Tsunami Erosion: Geomorphology Before and After the 15 Nov 2006 Tsunami in the Middle Kuril Islands, Russia (abstract)

Document Type


Department or Administrative Unit

Geological Sciences

Publication Date

Fall 2007


Because the 15 Nov 2006 middle Kuril Island earthquake (Mw 8.3) and tsunami occurred between two field expeditions of the Kuril Biocomplexity Project, we have detailed topographic profiles and photographs from 3 months before and 9 months after the event. Thus, we are in the position to define tsunami-induced changes in coastal geomorphology both quantitatively and qualitatively. The locations where we conducted our surveys varied in the type of coastline (defined by the width, geomorphology and sediment type of the coastal plain), and the local size of the tsunami (defined by runup and inundation). The change from 2006 to 2007 was most extreme in the sandy beach ridge plain of central Ainu Bay, Matua Island, which experienced a tsunami with 15-20 m runup and 300-400 m inundation. Topographic profiles measured in 2006 and re-measured in 2007 show that the beach was eroded landward 25-50 m, with entire beach ridges removed or reduced in size, and troughs between ridge deepened. Farther landward, there are many zones of soil stripping, both large and small-- the tsunami exploited rodent networks and cinder layers to flay the surface. There are also scours associated with concentrated outflow. Erosion was about as extensive as deposition-- within 10s of m of inundation distance and meters of runup elevation). However, the volume of sediment eroded is an order of magnitude greater than the volume of sediment deposited onland. In areas with high runup (10-20 m) and narrow rocky beaches (eastern Matua Island and parts of Dushnaya Bay, Simushir Island), patchy to extensive erosion occurred over almost all of the inundation distance up to a few meters below maximum runup. Erosion was evinced by trim lines, where soil and vegetation were stripped to an approximately uniform elevation, and by other forms of soil removal. Soil scouring also commonly appeared as scalloped "bite marks" along the beach edge or edges of stream channels. Of studied sites, erosion was minimal where runup was less than 10 m (central Dushnaya Bay, Simushir Island). In general, changes were subtle and present mainly near the shoreline. Examples of erosion in this location are back-beach cliff retreat, surficial sediment removal on sand dunes (which lack coherent soils), and small-scale scouring associated with focused water withdrawal.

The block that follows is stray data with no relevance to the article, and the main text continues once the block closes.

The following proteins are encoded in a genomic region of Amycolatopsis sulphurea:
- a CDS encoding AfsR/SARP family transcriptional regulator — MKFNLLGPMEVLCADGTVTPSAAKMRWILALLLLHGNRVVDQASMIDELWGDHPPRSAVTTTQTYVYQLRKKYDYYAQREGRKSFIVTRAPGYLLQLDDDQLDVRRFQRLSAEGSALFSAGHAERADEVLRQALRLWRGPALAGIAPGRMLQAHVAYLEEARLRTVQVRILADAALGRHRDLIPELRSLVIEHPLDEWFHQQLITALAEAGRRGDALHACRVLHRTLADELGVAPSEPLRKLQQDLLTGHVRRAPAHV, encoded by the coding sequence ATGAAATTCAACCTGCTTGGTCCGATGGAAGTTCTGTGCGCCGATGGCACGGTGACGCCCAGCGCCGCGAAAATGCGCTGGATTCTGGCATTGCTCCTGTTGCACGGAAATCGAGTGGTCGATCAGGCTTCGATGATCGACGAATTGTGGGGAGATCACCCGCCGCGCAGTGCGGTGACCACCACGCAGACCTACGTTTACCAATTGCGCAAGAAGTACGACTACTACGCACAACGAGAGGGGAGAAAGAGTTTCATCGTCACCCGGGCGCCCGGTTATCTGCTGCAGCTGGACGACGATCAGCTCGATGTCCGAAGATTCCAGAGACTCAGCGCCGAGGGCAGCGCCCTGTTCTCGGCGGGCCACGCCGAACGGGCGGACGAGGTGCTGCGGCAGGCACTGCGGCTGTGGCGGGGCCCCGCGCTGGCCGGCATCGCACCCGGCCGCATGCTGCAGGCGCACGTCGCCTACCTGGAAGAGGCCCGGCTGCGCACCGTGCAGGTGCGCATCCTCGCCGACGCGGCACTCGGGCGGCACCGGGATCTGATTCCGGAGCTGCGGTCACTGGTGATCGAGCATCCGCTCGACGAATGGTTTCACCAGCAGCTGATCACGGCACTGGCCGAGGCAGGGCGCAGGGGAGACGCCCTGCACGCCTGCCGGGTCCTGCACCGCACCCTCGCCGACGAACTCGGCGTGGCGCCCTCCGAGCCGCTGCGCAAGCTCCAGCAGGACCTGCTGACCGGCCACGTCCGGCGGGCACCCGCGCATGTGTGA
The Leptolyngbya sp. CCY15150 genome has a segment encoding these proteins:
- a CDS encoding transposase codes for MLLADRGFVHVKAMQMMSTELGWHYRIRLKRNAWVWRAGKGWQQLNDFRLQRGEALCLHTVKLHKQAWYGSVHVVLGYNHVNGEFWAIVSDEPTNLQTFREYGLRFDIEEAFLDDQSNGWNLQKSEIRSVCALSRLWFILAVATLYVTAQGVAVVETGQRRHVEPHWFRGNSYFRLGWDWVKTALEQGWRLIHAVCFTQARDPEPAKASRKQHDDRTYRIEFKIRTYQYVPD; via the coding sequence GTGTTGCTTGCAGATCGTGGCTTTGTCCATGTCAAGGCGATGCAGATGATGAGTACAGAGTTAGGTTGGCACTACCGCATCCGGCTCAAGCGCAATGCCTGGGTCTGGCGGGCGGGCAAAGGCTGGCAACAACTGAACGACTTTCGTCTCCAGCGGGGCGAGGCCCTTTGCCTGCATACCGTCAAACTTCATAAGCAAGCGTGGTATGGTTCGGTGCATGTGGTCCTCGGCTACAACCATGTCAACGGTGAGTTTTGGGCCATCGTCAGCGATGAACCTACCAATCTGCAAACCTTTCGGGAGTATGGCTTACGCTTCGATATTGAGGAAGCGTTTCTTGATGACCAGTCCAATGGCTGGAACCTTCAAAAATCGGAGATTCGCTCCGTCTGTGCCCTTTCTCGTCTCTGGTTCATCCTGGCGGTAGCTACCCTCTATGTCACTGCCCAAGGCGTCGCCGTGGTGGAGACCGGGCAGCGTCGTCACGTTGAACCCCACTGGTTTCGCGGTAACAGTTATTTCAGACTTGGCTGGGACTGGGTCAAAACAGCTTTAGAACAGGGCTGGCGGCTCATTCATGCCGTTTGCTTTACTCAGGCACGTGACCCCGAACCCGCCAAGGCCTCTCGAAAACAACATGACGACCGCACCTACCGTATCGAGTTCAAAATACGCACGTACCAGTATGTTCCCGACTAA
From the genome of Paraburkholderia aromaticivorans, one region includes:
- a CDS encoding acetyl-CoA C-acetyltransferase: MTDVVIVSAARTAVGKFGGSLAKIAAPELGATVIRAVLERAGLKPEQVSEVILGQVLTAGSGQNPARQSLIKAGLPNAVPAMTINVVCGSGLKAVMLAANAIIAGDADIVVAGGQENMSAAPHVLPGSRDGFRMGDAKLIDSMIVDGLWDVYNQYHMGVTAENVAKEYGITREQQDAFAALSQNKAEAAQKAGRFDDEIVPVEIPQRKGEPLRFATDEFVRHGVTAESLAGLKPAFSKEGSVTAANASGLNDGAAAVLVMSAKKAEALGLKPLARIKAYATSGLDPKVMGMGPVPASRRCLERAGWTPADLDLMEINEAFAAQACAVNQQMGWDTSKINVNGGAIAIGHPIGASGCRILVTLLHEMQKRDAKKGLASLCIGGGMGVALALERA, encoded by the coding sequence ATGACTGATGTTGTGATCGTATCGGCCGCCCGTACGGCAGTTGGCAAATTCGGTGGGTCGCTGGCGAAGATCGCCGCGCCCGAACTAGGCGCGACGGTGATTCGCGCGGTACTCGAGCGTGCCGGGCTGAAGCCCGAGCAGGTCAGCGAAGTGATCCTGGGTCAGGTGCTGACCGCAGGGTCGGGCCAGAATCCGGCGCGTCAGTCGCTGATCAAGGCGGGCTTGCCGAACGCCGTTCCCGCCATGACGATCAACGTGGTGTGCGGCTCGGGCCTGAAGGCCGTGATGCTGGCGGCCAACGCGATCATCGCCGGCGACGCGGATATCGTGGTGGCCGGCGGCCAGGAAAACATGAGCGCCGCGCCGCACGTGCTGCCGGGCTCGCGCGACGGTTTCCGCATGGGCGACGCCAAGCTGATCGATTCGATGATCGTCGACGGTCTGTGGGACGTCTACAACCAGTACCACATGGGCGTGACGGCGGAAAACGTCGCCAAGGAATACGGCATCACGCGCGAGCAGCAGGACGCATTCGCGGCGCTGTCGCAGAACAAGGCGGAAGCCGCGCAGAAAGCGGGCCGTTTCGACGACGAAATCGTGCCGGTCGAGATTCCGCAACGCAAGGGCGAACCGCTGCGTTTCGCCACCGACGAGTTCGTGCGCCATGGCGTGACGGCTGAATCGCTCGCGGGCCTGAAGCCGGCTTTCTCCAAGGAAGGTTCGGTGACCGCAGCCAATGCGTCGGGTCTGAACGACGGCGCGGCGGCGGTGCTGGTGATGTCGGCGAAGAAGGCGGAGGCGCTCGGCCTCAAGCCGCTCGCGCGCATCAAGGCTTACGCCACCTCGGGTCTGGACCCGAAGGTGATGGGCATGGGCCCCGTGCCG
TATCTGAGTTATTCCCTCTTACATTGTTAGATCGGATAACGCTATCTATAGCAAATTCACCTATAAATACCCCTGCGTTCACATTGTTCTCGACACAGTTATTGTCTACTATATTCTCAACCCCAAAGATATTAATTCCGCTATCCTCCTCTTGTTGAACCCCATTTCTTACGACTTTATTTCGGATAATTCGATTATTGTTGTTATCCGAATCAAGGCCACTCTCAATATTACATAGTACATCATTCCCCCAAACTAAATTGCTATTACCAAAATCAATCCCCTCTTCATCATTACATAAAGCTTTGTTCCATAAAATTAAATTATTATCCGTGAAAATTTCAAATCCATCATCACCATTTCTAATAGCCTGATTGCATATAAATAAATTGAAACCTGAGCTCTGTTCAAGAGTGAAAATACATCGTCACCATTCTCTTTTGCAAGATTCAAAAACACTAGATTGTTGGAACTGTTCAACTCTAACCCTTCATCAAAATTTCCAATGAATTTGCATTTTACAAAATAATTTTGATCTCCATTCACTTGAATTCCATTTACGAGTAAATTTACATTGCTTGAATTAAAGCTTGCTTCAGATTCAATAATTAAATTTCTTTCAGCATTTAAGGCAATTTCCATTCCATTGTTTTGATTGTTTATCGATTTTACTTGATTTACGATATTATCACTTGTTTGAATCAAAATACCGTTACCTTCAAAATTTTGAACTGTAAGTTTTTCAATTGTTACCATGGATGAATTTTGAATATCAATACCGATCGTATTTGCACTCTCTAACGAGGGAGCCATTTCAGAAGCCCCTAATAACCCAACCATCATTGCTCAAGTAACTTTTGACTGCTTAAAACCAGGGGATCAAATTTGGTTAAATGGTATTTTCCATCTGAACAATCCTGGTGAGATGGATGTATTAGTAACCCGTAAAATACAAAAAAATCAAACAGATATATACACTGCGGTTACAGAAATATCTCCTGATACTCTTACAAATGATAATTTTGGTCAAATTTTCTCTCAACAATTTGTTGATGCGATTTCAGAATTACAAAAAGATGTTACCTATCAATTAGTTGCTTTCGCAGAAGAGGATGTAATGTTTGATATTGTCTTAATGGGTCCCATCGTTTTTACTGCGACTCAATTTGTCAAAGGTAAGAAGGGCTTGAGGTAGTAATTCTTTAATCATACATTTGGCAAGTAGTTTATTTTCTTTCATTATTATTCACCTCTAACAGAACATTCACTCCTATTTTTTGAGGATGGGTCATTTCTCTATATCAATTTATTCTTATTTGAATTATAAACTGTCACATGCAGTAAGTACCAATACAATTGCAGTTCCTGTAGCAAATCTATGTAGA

This abstract is available in Eos.


Eos (Transactions, American Geophysical Union)

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